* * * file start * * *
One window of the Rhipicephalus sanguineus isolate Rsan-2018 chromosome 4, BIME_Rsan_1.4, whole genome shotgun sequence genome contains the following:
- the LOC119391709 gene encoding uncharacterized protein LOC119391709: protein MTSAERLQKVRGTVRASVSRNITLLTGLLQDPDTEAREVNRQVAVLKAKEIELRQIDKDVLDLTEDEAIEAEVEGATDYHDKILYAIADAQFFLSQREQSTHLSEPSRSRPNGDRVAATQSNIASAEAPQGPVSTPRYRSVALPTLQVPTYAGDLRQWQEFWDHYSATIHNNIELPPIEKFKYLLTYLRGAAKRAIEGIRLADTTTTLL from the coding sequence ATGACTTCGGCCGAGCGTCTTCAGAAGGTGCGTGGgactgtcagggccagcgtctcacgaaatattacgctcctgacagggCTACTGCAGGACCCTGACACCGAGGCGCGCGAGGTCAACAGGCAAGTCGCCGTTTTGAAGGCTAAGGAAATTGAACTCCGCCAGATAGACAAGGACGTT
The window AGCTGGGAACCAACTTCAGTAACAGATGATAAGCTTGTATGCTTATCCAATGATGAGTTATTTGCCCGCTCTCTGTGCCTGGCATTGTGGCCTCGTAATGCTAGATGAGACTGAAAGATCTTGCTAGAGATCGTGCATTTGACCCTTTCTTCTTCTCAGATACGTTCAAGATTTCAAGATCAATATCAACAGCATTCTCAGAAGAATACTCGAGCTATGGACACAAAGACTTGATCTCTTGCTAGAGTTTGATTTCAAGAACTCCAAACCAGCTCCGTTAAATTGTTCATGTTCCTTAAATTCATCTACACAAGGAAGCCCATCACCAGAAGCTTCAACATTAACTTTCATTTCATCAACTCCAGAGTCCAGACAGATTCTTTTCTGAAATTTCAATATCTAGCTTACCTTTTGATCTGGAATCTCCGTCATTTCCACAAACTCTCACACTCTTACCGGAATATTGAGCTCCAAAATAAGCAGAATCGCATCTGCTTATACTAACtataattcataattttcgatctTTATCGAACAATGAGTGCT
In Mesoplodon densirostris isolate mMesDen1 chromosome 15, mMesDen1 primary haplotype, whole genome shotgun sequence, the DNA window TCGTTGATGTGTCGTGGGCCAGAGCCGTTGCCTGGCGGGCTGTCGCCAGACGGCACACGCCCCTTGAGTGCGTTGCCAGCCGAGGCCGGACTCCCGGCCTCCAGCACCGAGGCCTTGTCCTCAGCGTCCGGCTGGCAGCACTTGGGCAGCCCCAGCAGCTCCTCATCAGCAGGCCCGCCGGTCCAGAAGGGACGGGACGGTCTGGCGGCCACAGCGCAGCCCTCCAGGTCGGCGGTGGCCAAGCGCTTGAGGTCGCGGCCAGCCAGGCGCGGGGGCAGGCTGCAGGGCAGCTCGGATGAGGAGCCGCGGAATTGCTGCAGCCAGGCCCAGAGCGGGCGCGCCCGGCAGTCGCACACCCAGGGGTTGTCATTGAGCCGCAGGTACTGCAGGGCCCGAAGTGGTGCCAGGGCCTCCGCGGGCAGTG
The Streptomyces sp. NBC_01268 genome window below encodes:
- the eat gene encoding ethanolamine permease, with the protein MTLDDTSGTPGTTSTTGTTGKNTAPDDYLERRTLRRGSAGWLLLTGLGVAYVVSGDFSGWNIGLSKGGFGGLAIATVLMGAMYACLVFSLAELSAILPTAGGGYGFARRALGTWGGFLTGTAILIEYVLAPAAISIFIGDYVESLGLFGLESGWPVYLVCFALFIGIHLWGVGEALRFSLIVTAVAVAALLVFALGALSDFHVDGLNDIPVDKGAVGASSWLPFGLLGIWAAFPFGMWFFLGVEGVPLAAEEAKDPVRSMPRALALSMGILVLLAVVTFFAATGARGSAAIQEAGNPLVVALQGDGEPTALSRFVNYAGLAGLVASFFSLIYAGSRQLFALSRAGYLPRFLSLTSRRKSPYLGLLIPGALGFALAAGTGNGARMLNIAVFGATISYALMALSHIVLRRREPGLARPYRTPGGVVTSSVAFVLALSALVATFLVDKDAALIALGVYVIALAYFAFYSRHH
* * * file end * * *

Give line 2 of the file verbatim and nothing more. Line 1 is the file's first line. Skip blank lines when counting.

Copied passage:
- the LOC119391709 gene encoding uncharacterized protein LOC119391709: protein MTSAERLQKVRGTVRASVSRNITLLTGLLQDPDTEAREVNRQVAVLKAKEIELRQIDKDVLDLTEDEAIEAEVEGATDYHDKILYAIADAQFFLSQREQSTHLSEPSRSRPNGDRVAATQSNIASAEAPQGPVSTPRYRSVALPTLQVPTYAGDLRQWQEFWDHYSATIHNNIELPPIEKFKYLLTYLRGAAKRAIEGIRLADTTTTLL from the coding sequence ATGACTTCGGCCGAGCGTCTTCAGAAGGTGCGTGGgactgtcagggccagcgtctcacgaaatattacgctcctgacagggCTACTGCAGGACCCTGACACCGAGGCGCGCGAGGTCAACAGGCAAGTCGCCGTTTTGAAGGCTAAGGAAATTGAACTCCGCCAGATAGACAAGGACGTT